Inspirational short stories about life – GRANDFATHER’S WATERMELONS
ow does one choose a watermelon from an assorted heap, with the certainty that it has bloodred innards tasting as sweet as honey? I for one have not the faintest idea of how it is done. So, I generally leave it to the wisdom of the vendor to select it for me. The other day when I was out shopping for a few household provisions, I saw a roadside vendor of watermelons doing roaring business. His stock-in-trade was considerable – a mountainous heap of watermelons of all shapes and sizes. The sight was a little too tempting to be ignored. I decided to add a watermelon to my shopping list.
“I want a sweet and juicy watermelon,” I said to the vendor, as soon as he was free to attend to me.The vendor ran his appraising eyes all over the terrain, and then pointed with his finger to a watermelon that seemed to me a trifle too big for my requirement. “No, I want one somewhat smaller,” I said.
He picked up another and said, “Take this one. Itʼll taste as sweet as mishri.”
When he set about weighing the watermelon, I casually remarked that a watermelon I had bought a few days earlier from another vendor turned out to be as insipid as a turnip. “I do agree with you, sir. I know some vendors sell second-rate stuff,” he replied, with a faintly disdainful smile on his face for such cheats, “but I give my customers the choice to buy a watermelon after first tasting a slice out of it. Of course, they have to pay a slightly higher price for it then.”
Recalling the proverb warning us not to buy a pig in a poke, I said I was ready to pay the higher price. He made a quick, deft incision in the watermelon with his sharp knife, and held before me a triangular slice of the fruit. The succulent red pulp, studded with shiny black seeds, was a tempting sight. I tasted it. It was indeed as sweet as ʻmishriʼ (crystal sugar). I paid the price he named without haggling.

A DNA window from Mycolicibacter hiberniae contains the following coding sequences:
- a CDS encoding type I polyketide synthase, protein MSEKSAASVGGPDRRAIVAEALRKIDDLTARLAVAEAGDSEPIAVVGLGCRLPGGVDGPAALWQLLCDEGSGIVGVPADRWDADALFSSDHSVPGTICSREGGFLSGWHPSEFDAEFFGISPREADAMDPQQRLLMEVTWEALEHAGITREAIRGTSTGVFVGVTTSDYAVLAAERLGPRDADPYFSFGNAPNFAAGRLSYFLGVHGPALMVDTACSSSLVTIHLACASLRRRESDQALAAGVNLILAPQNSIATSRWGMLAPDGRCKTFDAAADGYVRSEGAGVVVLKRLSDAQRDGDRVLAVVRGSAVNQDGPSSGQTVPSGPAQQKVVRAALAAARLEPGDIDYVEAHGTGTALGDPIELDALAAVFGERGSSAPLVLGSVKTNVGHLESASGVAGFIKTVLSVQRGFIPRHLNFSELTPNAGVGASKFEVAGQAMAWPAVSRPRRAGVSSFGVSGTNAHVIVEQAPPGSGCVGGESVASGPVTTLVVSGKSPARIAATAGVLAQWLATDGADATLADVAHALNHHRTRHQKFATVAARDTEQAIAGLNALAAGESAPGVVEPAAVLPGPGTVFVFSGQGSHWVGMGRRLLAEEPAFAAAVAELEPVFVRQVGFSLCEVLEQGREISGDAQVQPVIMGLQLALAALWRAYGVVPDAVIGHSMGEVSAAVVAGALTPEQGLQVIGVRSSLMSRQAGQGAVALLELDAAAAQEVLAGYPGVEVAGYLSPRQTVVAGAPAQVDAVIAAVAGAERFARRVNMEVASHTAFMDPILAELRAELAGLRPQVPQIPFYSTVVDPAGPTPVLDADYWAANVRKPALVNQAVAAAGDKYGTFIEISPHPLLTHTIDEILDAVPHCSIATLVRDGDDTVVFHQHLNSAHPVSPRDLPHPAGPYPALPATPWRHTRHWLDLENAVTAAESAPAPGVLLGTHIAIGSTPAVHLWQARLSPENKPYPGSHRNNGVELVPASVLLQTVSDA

As I drove back home, it was watermelons that occupied my mind all the way. I remembered I was always very fond of them. I was only a small kid when my grandfather once came from his native village in Punjab to our home in Dehradun. Apart from a tin of desi ghee and some freshly-made jiggery from the sugarcane grown in his fields, he brought for us two watermelons, neatly tied up in a gunny sack. Grandfather was very proud of the watermelons grown in the fields of his village. He would often wax lyricalpraising these great thirstquenchers in the scorching months of summer. “According to historians,” he once told us between puffs at his hookah, “it was the Mughal emperor Babar who introduced watermelons into India.
If, indeed, Babar brought this delicacy to India, then I think he must have found the land of my village the most fertile for this crop. That is why in our part of Punjab, it is often said that he who has once tasted the watermelons of my village cannot much relish the watermelons of any other place.”
THE FUNNY STORIES
Grandfather often regaled us with a funny story about a vendor of watermelons. It was the time of World War II. A vendor of watermelons in a locality of Lahore was heard shouting, “Aagaye, aagaye, Hitler de bumbaagaye…” (Theyʼve come! Theyʼve come! Hitlerʼs bombs have come!”) as he came along the road with his rehri (cart) heaped with the fruit.
A policeman on traffic duty was of course too loyal a subject of the crown to ignore the subversive call of this dangerous vendor of watermelons who was comparing his fruit to Hitlerʼs bombs. So, he took the vendor, rehri and all, to the nearest police station. It was only after the vendor tendered a written apology and also many verbal assurances that he was let off with a stern warning.
Now about the two watermelons that my grandfather had brought for us from his village. He asked my mother to keep them immersed in ice-cold water for a couple of hours. Mother followed his instructions, though I was so impatient to taste them that I thought it was a needless prelude.
And when at long last I came to devour my share of those watermelons, aha, I found them exceptionally sweat, aromatic and mouth–wateringly delicious. In fact, so juicy were those watermelons that grandfather said that he would give me a silver rupee if I could eat my slice without letting the juice trickle down the corners of my mouth. Of course, I could never earn that silver rupee. “And about the watermelon that I had bought from the roadside vendor.” In spite of his sweat talk, it turned out to be anything but sweat!